Landlord Hank continues his series on maintenance, the No. 1 issue for most landlords and property managers. This week he is focusing on preventative maintenance keeping the bugs and wildlife out, and the air conditioning and heating in.
By Landlord Hank
The exterior of the building-roof, siding, windows, doors, foundation are all about keeping water and bugs and wildlife out, while hopefully keeping heat and air conditioning in.
We touched on roofing last time, exterior cladding below the roof line is easier to check because it’s easier to see.
When I walk around the building I’m looking to see that my vinyl siding, wood siding, stucco, brick, hardie board, etc. is in place with no missing pieces. I am looking for:
- Cracks in the siding
- That joints like mortar in brick walls are intact
- That stucco isn’t cracked or flaking off
- Wood or vinyl siding isn’t broken or cracked
If you see something that needs repair, take care of it or water or bugs will get in and damage your property causing a small repair to become a larger one.
Windows and screens preventative maintenance
Check your windows too for cracks in the glass and that the seal around the window is tight.
Screens too get brittle with age and tear and rip. Both Home Depot and Lowe’s will make replacement screens. Take the damaged screen with you rather than rely on your measurements. Let the folks making your screens measure for themselves.
Check your foundation for cracks and any insect trails.
You could see ants coming into your house from the ground or nearby vegetation.
Make sure you protect against termites too, so look for termite tubes or tunnels termites build to travel in.
When you are doing the repairs, or having them done, make sure the proper materials are used.
For instance, there are now specialty stucco caulk products for filling minor cracks and this product will outlast other caulk.
Tree and plant maintenance
As you walk around your property scanning, also look for any clinging vegetation or plants growing close to the house that you didn’t purposely plant there.
If you see a pine tree starting to grow in your flower bed, you can pluck it from the ground easily as it begins to grow. Later when you realize this tree is going to damage your foundation you’ll need a chain saw to take care of this oversite.
Also, check your landscaping with a critical eye.
Any trees leaning toward your property that could fall on it? Driveways, walkways and parking lots in good condition?
Keys to indoor preventative maintenance
Now, let’s move indoors.
I stroll through the property looking up first when entering a room.
I am looking for:
- Water stains from roof leaks
- Any flickering lights
- Ceiling fans that are wobbling too much on high speed
Next I look at the rest of the room.
I want to do this evaluation with quiet and no distractions. I want to use all my senses.
- Do I smell anything untoward?
- Musty, mildew-mold odors or sewage smells in bathrooms?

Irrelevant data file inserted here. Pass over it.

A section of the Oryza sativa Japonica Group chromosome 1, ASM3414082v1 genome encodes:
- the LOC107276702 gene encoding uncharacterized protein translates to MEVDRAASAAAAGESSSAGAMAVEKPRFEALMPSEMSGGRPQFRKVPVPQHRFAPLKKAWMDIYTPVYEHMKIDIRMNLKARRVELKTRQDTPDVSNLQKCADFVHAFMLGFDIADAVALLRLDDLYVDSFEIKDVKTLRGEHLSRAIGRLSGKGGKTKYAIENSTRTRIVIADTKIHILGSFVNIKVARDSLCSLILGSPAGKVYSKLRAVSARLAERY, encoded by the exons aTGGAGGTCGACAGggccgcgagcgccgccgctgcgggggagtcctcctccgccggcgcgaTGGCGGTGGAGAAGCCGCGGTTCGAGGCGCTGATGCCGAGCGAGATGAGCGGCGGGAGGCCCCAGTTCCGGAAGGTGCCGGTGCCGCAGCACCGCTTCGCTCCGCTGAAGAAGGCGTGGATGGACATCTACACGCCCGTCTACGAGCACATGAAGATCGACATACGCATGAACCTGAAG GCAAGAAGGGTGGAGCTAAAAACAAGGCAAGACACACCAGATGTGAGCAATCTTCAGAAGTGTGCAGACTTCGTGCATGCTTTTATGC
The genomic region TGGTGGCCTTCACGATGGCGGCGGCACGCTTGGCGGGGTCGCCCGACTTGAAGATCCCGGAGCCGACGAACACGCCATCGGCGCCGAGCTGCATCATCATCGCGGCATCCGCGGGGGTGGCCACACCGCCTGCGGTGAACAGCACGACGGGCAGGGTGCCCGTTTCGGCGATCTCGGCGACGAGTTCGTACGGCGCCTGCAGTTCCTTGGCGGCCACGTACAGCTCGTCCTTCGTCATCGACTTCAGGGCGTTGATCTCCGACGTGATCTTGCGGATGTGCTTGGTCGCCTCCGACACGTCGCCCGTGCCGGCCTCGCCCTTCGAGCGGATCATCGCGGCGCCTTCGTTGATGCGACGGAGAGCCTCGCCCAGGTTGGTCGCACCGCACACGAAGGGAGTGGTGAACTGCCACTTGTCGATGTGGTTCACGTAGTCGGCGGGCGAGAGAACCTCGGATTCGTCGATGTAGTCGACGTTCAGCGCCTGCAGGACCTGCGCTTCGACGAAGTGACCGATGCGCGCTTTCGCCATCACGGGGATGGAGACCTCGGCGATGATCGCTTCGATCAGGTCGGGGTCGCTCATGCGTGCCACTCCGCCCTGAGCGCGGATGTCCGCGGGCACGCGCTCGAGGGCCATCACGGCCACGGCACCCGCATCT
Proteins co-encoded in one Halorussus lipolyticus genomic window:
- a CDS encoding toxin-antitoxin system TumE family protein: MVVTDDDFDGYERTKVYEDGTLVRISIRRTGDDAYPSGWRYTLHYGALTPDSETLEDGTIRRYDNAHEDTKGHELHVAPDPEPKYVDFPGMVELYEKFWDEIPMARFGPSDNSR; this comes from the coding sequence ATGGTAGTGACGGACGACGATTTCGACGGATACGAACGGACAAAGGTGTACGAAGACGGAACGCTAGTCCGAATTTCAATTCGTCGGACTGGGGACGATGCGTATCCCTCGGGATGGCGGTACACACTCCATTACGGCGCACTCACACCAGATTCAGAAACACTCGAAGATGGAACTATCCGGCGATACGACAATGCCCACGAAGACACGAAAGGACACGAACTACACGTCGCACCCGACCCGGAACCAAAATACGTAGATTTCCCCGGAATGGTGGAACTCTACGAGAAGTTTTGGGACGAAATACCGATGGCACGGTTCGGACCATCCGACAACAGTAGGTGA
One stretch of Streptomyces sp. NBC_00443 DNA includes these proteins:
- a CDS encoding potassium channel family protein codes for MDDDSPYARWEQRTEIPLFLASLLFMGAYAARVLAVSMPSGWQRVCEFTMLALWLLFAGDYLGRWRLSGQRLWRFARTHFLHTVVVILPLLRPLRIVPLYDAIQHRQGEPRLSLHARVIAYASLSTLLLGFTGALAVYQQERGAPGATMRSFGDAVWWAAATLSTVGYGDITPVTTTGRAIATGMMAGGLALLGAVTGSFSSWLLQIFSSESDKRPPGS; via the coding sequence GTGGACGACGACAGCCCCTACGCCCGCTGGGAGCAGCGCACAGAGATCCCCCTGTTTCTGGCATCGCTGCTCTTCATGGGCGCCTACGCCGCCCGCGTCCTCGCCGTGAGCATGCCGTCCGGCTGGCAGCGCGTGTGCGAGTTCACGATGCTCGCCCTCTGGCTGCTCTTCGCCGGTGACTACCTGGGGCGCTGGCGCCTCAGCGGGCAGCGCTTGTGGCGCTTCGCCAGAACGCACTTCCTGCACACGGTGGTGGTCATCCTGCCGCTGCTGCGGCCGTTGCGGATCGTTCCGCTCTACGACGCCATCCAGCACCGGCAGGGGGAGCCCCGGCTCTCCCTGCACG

- Do I hear anything like a toilet running or flushing by itself?
- A chirping smoke detector?
- Wind whistling through a window that is closed?
- A noisy air handler?
- Do I feel anything? Is flooring level and solid? Any vibrations?
I spend the greatest amount of time, which is really very little, checking bathrooms and kitchens for water leaks.
I look under sinks for signs of staining on the cabinet floor. Also I feel pipes for moisture. Be sure to turn the water on and make sure drains don’t leak and that faucets aren’t dripping.
Look in toilet bowls for any sign of water movement. Water could be seeping into the bowl from an old flapper which is a $3 fix.
Is the water level in the toilet tank too high? Is water running down the overflow tube which is a big waste.
Hank’s maintenance tip on using braided steel
I want my water supply lines to sinks, toilets and washers to be braided steel so there is less chance of a rupture.
Many folks have cheap rubber supply lines to washing machines. If you do, you are just waiting for a flood to happen here.
The idea is not to drive yourself crazy by checking on your property every week. But when you are there, why not take a few minutes and possibly save yourself a huge headache?
Also, know you are covered by insurance for any damage that occurs so you can rest easy.
About the author:
“I started in real estate as a child watching my father take care of our family rentals- maintenance, tenant relations, etc , in small town Ohio. As I grew, I was occasionally Dad’s assistant. In the mid-90s I decided to get into the rental business on my own, as a sideline. In 2001, I retired from my profession and only managed my own investments, for the next 10 years. Six years ago, my sister, working as a rental agent/property manager in Sarasota, Florida convinced me to try the Florida lifestyle. I gave it a try and never looked back. A few years ago we started our own real estate brokerage. We focus on property management and leasing. I continue to manage my real estate portfolio here in Florida and Atlanta. “ Visit Hank’s website here.
Photo credit top by Elenathewise and photo credit bottom by Anmbph via istock.